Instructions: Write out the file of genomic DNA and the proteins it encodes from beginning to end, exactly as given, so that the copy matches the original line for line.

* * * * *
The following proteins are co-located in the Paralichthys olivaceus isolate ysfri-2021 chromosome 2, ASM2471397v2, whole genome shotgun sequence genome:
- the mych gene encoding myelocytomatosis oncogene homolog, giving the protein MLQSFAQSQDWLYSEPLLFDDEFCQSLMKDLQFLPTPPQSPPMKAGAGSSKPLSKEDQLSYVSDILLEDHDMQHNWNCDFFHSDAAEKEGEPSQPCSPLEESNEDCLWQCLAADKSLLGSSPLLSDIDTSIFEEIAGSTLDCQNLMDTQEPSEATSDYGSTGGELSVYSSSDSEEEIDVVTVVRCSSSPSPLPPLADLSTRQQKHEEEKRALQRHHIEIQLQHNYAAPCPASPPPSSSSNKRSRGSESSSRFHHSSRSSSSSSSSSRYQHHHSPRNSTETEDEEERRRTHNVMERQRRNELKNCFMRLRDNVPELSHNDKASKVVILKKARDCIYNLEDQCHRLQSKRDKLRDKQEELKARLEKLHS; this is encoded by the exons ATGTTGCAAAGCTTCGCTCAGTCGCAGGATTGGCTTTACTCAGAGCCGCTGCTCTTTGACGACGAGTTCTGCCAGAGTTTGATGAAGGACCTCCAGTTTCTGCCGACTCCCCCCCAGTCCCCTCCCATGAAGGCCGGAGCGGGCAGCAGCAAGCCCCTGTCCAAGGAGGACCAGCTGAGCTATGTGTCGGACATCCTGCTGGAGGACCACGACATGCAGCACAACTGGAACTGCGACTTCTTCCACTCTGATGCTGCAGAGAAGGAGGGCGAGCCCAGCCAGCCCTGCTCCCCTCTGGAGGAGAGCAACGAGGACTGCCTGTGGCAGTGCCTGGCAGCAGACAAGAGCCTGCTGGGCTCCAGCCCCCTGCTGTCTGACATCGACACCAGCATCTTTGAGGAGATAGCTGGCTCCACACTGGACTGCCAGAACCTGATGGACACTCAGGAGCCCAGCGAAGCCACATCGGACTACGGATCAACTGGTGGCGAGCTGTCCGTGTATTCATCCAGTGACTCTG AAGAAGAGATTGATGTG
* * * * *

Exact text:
The following proteins are co-located in the Paralichthys olivaceus isolate ysfri-2021 chromosome 2, ASM2471397v2, whole genome shotgun sequence genome:
- the mych gene encoding myelocytomatosis oncogene homolog, giving the protein MLQSFAQSQDWLYSEPLLFDDEFCQSLMKDLQFLPTPPQSPPMKAGAGSSKPLSKEDQLSYVSDILLEDHDMQHNWNCDFFHSDAAEKEGEPSQPCSPLEESNEDCLWQCLAADKSLLGSSPLLSDIDTSIFEEIAGSTLDCQNLMDTQEPSEATSDYGSTGGELSVYSSSDSEEEIDVVTVVRCSSSPSPLPPLADLSTRQQKHEEEKRALQRHHIEIQLQHNYAAPCPASPPPSSSSNKRSRGSESSSRFHHSSRSSSSSSSSSRYQHHHSPRNSTETEDEEERRRTHNVMERQRRNELKNCFMRLRDNVPELSHNDKASKVVILKKARDCIYNLEDQCHRLQSKRDKLRDKQEELKARLEKLHS; this is encoded by the exons ATGTTGCAAAGCTTCGCTCAGTCGCAGGATTGGCTTTACTCAGAGCCGCTGCTCTTTGACGACGAGTTCTGCCAGAGTTTGATGAAGGACCTCCAGTTTCTGCCGACTCCCCCCCAGTCCCCTCCCATGAAGGCCGGAGCGGGCAGCAGCAAGCCCCTGTCCAAGGAGGACCAGCTGAGCTATGTGTCGGACATCCTGCTGGAGGACCACGACATGCAGCACAACTGGAACTGCGACTTCTTCCACTCTGATGCTGCAGAGAAGGAGGGCGAGCCCAGCCAGCCCTGCTCCCCTCTGGAGGAGAGCAACGAGGACTGCCTGTGGCAGTGCCTGGCAGCAGACAAGAGCCTGCTGGGCTCCAGCCCCCTGCTGTCTGACATCGACACCAGCATCTTTGAGGAGATAGCTGGCTCCACACTGGACTGCCAGAACCTGATGGACACTCAGGAGCCCAGCGAAGCCACATCGGACTACGGATCAACTGGTGGCGAGCTGTCCGTGTATTCATCCAGTGACTCTG AAGAAGAGATTGATGTG